Symbols of Peace in Political Drawings
After the Revolution
America holds an olive branch in the above etching, "America Triumphant and Britannia in Distress," published in 1782. Its "Explanation" begins:
"America sitting on that quarter of the globe with the Flag of the United States displayed over her head; holding in one hand the Olive branch; inviting the ships of all nations to partake of her commerce; and in the other hand supporting the Cap of Liberty."
At the top is "Fame proclaiming the joyous news to all the world," and on the left is "Britannia weeping at the loss of the trade of America." Behind her is an "evil genius" (who appears to be blowing a farmer on her).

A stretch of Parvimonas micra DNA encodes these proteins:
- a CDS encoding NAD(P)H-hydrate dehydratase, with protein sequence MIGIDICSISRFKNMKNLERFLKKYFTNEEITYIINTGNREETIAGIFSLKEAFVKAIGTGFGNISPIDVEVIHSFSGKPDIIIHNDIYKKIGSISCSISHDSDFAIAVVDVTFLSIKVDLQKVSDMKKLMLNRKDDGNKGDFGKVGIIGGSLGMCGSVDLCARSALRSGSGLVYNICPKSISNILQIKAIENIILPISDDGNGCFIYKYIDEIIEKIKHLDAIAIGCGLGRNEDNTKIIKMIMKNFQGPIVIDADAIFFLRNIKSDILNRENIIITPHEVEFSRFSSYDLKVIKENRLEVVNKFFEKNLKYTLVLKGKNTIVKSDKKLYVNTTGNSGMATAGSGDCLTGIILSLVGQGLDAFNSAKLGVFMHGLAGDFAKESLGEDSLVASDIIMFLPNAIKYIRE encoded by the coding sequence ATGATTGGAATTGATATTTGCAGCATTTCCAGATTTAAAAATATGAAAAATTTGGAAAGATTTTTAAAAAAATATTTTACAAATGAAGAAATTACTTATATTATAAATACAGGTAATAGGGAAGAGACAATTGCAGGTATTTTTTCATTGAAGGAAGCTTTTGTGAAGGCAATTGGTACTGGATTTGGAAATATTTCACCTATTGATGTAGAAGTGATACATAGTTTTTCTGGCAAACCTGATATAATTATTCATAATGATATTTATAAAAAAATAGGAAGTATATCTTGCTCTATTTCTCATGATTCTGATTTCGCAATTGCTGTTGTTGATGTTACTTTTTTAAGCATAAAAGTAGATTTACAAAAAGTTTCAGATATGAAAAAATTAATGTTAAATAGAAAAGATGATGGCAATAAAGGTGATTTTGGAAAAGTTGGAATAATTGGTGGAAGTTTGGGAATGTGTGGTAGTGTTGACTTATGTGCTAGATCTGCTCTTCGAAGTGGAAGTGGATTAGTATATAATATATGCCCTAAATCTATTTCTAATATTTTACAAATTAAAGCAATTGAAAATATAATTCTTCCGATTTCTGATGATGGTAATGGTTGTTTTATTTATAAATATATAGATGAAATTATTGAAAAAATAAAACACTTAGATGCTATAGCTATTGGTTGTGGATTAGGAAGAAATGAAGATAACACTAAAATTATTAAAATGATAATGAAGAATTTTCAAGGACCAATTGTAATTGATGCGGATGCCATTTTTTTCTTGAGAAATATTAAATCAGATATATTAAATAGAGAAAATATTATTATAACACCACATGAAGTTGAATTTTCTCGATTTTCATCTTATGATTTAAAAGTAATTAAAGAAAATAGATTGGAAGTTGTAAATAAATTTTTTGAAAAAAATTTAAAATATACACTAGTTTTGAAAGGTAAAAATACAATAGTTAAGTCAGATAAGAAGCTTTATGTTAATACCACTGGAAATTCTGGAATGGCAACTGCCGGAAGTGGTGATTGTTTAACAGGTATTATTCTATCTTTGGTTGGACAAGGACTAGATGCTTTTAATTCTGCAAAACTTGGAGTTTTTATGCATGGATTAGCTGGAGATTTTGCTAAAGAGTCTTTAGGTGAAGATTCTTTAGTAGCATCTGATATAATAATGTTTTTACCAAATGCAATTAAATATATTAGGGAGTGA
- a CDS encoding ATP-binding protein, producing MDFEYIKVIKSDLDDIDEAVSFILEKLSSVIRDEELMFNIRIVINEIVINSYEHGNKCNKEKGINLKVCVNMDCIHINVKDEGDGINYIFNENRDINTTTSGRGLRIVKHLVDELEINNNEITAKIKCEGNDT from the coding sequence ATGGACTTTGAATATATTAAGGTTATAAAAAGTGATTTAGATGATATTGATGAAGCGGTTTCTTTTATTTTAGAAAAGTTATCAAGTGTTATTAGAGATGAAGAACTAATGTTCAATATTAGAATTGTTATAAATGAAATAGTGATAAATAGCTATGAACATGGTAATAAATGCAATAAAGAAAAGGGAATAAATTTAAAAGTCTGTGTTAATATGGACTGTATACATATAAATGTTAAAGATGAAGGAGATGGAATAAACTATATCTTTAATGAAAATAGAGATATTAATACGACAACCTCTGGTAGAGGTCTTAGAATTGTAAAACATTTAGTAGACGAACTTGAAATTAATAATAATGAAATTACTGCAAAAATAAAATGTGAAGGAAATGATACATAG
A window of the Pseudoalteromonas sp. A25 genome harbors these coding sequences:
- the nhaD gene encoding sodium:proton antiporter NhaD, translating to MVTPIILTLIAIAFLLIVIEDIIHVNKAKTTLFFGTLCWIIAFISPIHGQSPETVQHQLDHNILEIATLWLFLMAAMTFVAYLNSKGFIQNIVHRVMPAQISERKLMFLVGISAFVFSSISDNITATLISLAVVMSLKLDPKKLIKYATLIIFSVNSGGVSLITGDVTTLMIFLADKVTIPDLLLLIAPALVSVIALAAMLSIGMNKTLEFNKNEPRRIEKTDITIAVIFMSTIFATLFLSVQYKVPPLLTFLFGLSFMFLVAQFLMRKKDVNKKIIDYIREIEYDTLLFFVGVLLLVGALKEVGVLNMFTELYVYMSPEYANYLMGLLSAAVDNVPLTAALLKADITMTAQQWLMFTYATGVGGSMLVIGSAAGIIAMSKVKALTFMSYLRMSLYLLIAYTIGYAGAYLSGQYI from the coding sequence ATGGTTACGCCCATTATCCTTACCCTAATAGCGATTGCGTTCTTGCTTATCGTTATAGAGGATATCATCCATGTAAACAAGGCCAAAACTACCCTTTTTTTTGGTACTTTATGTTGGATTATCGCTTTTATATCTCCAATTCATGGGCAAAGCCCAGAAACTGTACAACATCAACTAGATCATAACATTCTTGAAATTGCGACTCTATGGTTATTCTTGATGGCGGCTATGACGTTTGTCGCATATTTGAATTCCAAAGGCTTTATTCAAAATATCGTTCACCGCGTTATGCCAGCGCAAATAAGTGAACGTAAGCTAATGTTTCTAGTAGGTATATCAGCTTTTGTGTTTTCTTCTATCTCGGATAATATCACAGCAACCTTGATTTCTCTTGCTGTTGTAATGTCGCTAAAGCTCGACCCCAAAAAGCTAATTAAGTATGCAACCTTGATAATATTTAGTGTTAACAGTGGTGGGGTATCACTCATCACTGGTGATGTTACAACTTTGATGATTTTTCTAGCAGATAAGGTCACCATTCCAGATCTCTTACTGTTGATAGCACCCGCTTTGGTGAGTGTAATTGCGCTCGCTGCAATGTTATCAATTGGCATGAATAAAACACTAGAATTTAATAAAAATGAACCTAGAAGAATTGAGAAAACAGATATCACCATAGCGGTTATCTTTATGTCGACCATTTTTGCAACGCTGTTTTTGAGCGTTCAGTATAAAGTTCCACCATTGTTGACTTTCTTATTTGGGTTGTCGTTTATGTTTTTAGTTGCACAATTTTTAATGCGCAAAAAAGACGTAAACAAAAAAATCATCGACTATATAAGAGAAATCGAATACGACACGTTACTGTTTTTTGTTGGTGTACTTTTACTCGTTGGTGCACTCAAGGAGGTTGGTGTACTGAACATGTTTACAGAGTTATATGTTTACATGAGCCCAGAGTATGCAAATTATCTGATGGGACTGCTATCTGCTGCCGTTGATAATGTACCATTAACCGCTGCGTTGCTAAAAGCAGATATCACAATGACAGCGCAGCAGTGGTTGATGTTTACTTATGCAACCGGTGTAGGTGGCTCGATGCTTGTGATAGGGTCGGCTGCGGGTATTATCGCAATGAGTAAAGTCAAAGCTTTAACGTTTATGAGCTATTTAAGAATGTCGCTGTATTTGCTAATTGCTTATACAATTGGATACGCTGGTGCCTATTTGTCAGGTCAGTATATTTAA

The below drawing was the frontispiece of The Columbian Magazine, or Monthly Miscellany published in America in 1789, seven years after the Great Seal was created.
America, a young woman, is enjoying the benefits of education. By her side is her shield with the Great Seal on it. Her staff and liberty cap lean against a tree behind her. She sits in the shade of a palm tree with books, a globe, a cornucopia, and bow and arrows.
A god holding a lyre points to the statue of Fame atop a temple and says:
"America! with Peace and Freedom blest,
Pant for true Fame, and scorn inglorious rest:
Science invites; urg'd by the Voice divine,
Exert thy self, 'till every Art be thine."
Below is C. W. Peale's illustration (detail) for the title page for the January 1790 The Universal Asylum and Columbian Magazine. With her shield bearing the Great Seal at her side, America is surrounded by symbols the prosperity of peace, culture and trade.
Visit the "Temple of Liberty Justice and Peace."
Drawings published In England
before the Revolution depict America in a different light.